Making Serious Water Security Issues More Fun: Developing an ECO Game for Cambodia’s Stung Chinit Basin
The Sustainable Water Partnership (SWP) is excited to launch the ECO Game: Water Security. Part of Winrock International’s ECO Game Suite, this game is a hands-on water security education and planning tool that helps stakeholders examine the intersections of natural resource management, community development, and uncertainty. It is tailored to Cambodia’s Stung Chinit Basin, which faces climate change, rapid changes in land use, and the unsustainable management of water resources, leading to declining water quality and availability.
Imagine you are a rural farmer, trying to make ends meet while also facing the threats of climate change, water pollution, and ever-increasing water scarcity. You must make decisions, both short and long-term, that affect the health of your family, your community, and your environment. Although something may appear to be a good choice now, down the line it could be devastating, making you more vulnerable to a flood, a disease outbreak, a financial crisis, or so much more. This is exactly what the ECO Game: Water Security asks players to do: use the information at hand and experience to make various community-level decisions that will improve the community’s water security now and in the future.
The ECO Game: Water Security is part of Winrock International’s ECO Game Suite, building on the Northern Ghana and Ghana Deforestation-Free Cocoa ECO Games developed in 2018 and 2019. The ECO Games are a set of “serious games” that provide a unique and hands-on learning experience, allowing participants to have fun while also learning about challenging feedback loops and interactive processes. “Serious games” intend to promote learning and behavioral change alongside entertainment. In ECO Games, players improve their decision-making skills and deepen their understanding of how natural resource management connects to resilience, health, and livelihoods. The target audience is broad, allowing anyone to be a player regardless of their background knowledge on the subject. These games aim to improve long-term community well-being by facilitating stakeholder participation in decision-making and increasing environmental and climate literacy.
In 2017, SWP began working with local communities in the Stung Chinit basin in Cambodia (Figure 1) to build resilience to water-related risks through improved planning and implementation of sustainable water practices. The Stung Chinit Basin is currently experiencing rapid population growth, deforestation, industrial and agricultural pollution, and high vulnerability to climate change. Agriculture is the dominant source of income for the basin’s population, especially rice, which accounts for around 80 percent of agriculture in the area. The ECO Game: Water Security is tailored to water security risks and needs in the Stung Chinit Basin, simulating experiences that these rural farming communities might face in ways they can quickly understand and relate to.
Players organize into teams, each representing a local community, and are assigned their location in the watershed, upstream or downstream. The goal for each team is to maximize their income through natural resource management decisions while maintaining robust water security. Players must balance investments in different agriculture or forestry land uses (Figure 2) alongside water security improvement activities such as sanitation, water storage, community water points, green infrastructure, or flood protection (Figure 3). Meanwhile, each round the teams are subject to both basin-wide and location specific (upstream/downstream) water security risks, all of which were directly taken from experiences in the Stung Chinit Basin. Over several rounds, players grapple with the impacts of natural disasters and other stressors, such as a global pandemic, water contamination from livestock, an upstream dam changing water flow, or a government policy impacting irrigation norms.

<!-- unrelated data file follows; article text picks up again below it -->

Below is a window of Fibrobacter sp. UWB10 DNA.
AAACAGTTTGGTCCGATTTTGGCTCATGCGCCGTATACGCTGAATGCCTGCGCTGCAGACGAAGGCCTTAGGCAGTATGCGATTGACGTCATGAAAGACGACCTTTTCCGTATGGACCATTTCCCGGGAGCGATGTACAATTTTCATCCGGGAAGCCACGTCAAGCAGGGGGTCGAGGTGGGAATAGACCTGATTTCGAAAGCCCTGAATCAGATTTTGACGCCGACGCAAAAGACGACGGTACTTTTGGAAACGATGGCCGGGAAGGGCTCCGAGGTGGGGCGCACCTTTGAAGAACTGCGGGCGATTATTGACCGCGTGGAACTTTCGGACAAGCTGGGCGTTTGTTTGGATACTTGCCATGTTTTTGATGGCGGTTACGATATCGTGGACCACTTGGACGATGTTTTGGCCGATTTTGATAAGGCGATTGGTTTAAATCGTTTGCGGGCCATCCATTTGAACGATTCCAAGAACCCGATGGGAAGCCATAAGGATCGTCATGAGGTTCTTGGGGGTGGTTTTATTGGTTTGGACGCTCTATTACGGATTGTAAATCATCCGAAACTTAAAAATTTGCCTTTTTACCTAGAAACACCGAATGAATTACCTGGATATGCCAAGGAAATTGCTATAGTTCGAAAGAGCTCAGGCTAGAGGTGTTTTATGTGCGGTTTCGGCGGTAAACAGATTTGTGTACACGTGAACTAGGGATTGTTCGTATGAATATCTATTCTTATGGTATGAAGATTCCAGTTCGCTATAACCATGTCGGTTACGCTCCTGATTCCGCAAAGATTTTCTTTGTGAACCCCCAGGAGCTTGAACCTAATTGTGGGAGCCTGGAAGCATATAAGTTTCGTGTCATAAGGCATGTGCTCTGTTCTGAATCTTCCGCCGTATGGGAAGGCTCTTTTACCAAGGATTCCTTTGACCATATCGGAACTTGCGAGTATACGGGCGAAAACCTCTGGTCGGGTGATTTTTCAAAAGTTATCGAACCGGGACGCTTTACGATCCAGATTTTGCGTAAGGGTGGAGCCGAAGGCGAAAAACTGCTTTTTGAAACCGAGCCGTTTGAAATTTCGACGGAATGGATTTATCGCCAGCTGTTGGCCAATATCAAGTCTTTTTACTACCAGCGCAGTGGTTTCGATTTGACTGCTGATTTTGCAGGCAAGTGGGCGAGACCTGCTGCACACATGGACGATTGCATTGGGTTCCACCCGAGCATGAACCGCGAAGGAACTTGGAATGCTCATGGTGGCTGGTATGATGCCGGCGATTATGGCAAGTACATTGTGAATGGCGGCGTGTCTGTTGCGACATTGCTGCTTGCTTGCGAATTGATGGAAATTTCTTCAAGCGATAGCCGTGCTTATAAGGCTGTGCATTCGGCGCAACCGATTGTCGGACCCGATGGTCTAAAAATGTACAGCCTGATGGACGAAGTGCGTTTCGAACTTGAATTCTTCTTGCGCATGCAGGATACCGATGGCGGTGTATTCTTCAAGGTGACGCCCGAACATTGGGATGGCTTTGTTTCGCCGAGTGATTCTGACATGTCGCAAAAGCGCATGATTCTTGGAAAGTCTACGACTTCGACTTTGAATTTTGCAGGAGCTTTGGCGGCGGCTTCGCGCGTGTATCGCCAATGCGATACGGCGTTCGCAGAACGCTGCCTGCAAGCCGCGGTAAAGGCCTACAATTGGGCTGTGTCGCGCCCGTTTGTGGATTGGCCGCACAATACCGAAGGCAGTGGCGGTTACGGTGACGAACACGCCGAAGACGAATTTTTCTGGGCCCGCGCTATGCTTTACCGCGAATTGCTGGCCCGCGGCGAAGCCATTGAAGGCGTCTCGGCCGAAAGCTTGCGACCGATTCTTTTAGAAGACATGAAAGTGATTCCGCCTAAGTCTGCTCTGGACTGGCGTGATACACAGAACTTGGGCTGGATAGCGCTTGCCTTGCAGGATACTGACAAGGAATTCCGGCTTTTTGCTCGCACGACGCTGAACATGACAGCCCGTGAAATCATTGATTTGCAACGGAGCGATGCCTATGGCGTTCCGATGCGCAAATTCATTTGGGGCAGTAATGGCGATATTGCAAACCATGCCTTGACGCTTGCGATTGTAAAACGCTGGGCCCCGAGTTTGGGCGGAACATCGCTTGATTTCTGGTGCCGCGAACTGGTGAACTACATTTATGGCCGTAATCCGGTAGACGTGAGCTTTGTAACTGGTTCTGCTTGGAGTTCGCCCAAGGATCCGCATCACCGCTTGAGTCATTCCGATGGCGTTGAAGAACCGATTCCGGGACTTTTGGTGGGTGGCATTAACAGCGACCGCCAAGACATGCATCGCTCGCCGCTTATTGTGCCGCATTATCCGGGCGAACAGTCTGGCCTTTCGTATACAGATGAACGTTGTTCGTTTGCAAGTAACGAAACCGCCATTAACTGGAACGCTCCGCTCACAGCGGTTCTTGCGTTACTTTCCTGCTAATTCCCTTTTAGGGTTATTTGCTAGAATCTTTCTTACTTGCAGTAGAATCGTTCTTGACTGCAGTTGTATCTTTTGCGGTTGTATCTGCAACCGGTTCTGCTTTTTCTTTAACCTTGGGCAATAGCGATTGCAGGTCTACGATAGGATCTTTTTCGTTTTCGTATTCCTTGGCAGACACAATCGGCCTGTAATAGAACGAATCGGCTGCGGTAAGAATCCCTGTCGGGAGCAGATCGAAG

Figure 2: Examples of ECO Game: Water Security land use cards. During the game, players have the option to change any of their community’s four plots of land for a unique one-time cost (paid in cash tokens) per plot. Each round, the player earns cash tokens (annual income) from the yields of the plots, based on land use. Land uses also positively or negatively impact water tokens, depending on the type and its location with respect to the river on the game board.
Figure 3: Examples of ECO Game: Water Security water security activity cards. Each generates water token benefits which players receive the round of purchase and in following rounds and give players resilience points(in categories of flood, drought, and water-borne disease) to protect players against disasters. Water security activity cards also are associated with a one-time cost in cash tokens.
The game is a valuable resource that can be used to build capacity of decision makers, such as Commune Councils or the River Basin Management Committees. These tools help players understand the crucial need to balance ecosystem needs with health and livelihoods, all through something as simple as a game.
ECO Game: Water Security Resources: